View of Tower bridge and the London cityscape

15 Apr 2024

Why GPs are looking more widely to cover their commitments?

Every year, we ask General Partners (GP) how they finance their commitments. Their responses generally follow a similar pattern. However, in our Private Equity Trends 2024 survey we sensed a change in mood.

GP commitments are required in private equity fundraising to demonstrate ‘skin in the game’ along with limited partners (LPs). A degree of personal commitment promotes better alignment in decision-making between GPs and LPs.

The industry standard for GP commitments is generally 2% of the fundraise, which can be a significant sum on larger funds. Our survey put the level at 3% and it’s not uncommon for commitments to be nearer 10% in some cases.

 

92%
of GPs still expect their current fund to make carried interest
27%
of GPs said they reinvest carry proceeds from previous funds to meet their commitments

GPs weighing up increases in future commitments

The challenge GPs face now is how to finance their total commitment. GPs are not receiving cash back from their investments as quickly as before. Deals are taking longer to complete and valuations are decreasing, while economic uncertainty is causing GPs to delay exit decisions.

Greater realism is setting in as we enter a new normal of decreasing valuations. They are accepting lower valuations to keep the fundraising machine running smoothly again and make sure they can repay LPs. This can leave GPs exposed when it comes to ensuring they can meet all their future commitments. 

However, although GPs need liquidity to repay LPs, accepting lower valuations doesn’t impact the amount of money they earn. Our survey found that 92% of GPs still expect their current fund to make carried interest. Just not as much as had originally been forecast. Indeed, 27% said they reinvest carry proceeds from previous funds to meet their commitments.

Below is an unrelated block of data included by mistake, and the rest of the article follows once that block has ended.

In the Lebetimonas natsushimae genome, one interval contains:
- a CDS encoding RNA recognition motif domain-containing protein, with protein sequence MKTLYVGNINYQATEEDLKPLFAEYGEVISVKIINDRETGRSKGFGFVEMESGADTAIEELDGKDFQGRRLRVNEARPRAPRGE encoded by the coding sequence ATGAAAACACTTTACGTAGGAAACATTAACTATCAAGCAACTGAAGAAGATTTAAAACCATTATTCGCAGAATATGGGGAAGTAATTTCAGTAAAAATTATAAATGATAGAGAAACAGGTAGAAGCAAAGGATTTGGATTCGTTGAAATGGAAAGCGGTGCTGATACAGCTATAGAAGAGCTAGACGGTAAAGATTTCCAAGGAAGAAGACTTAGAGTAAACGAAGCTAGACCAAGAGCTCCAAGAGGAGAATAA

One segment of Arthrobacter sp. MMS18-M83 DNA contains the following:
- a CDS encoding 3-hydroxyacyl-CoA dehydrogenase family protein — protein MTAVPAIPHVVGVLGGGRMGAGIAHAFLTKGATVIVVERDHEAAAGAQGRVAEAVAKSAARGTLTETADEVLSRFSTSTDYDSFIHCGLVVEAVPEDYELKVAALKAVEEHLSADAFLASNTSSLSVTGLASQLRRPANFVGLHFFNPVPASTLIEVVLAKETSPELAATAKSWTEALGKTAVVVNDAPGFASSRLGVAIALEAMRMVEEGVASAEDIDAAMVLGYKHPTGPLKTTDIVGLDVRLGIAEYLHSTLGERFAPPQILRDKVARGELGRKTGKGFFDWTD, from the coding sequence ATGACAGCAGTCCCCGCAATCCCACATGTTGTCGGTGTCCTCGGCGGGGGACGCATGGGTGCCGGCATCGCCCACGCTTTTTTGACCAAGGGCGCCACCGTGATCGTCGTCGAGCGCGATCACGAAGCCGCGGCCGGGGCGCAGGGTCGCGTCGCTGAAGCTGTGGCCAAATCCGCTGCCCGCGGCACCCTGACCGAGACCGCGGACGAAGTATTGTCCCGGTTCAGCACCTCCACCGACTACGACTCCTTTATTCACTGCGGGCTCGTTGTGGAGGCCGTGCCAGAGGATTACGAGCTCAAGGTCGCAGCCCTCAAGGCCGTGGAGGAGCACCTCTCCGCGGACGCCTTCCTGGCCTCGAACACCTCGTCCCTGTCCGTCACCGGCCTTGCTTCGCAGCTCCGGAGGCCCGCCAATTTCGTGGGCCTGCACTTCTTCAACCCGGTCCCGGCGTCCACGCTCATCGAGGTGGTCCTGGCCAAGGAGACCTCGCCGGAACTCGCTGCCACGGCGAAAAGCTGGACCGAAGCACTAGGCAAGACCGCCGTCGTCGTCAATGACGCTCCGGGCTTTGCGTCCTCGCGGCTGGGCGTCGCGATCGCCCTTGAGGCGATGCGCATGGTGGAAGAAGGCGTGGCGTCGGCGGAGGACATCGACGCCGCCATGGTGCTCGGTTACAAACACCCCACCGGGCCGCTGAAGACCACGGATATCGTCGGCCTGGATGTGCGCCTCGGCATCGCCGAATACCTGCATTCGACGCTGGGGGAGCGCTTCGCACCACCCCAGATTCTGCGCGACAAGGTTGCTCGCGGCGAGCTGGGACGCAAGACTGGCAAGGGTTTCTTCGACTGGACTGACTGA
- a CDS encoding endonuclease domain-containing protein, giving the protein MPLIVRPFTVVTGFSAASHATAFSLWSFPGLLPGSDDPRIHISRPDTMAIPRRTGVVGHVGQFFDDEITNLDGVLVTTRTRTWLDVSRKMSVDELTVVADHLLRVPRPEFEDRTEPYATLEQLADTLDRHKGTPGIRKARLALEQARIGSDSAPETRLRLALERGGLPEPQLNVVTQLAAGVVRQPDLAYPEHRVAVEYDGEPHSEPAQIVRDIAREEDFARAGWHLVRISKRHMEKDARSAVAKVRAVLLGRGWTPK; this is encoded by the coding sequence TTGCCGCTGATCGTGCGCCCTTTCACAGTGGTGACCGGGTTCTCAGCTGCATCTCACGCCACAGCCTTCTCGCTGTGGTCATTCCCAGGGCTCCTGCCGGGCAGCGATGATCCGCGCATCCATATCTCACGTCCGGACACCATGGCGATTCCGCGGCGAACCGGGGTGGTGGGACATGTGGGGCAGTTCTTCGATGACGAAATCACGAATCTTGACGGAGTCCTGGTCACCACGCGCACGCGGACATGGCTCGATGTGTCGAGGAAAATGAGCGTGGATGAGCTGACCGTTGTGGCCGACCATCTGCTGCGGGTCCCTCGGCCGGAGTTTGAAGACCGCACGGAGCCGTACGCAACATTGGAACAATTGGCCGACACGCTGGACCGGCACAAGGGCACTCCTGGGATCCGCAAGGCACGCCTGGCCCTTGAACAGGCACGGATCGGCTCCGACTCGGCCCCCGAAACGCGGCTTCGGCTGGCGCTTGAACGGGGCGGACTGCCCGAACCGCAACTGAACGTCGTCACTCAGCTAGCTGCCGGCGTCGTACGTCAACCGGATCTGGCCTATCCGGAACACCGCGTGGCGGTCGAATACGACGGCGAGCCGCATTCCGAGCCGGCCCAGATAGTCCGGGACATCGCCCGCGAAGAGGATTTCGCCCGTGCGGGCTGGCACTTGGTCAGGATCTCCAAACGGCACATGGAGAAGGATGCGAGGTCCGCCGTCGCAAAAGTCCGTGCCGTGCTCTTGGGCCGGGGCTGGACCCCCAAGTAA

But, set against this new realism in the private equity industry, latent potential risk could be building up for GPs regarding how to meet their commitments.

 

Continuation vehicles drive GP considerations

We are seeing more GPs opt for continuation vehicles for funds. Here, they put assets into a new vehicle to allow further capital to be invested to help grow successful assets. So, GPs have less money available through a lack of exits but face higher commitment levels because they are now adding continuation vehicles to the mix. 

 

Choosing external funding

Using external debt is a less favoured method for funding GP commitments when interest rates are high. Also, GPs didn’t need to look beyond their own business when fundraising ran smoothly and exits were plentiful. 

Our survey found that only 8% of GPs currently choose to finance using external debt funding, which is a relatively low figure that we expect will increase. Peaking interest rates would certainly make external debt financing more attractive. GPs are likely to borrow more if they are confident that interest rates are coming down.

 

 

Selling a stake

Another choice GPs are exploring to finance their next commitment involves monetising their own management company by selling a stake in it. This generates cash to meet GP commitments.

The downside, inevitably, is that GPs give away part of the ownership in their business. This has the potential to upset junior partners, if they feel they are losing some control in the business. Partners might not welcome the idea that their career paths could be influenced by an outside owner. 

 

New timescales

Along with greater realism about low valuations and slower fundraising, we are also seeing changes in typical fundraising cycles. This reflects caution on the part of GPs regarding their commitments.

With the high exit multiples that we saw up to 2021 now a thing of the past, the typical GP fundraise of every three years has in many cases moved out to every four years. 

 

{[heading]} Private Equity Trends 2024: Navigating a changing landscape

Contact us

Jonathan Harvey
Jonathan Harvey

Fund Solutions

Helen Lucas
Helen Lucas

Co Head of UK Direct Lending Origination

Kate Gribbon
Kate Gribbon

Head of Financial Sponsor Coverage & Origination

Jonathan Harvey
Jonathan Harvey

Fund Solutions

Helen Lucas
Helen Lucas

Co Head of UK Direct Lending Origination

Kate Gribbon
Kate Gribbon

Head of Financial Sponsor Coverage & Origination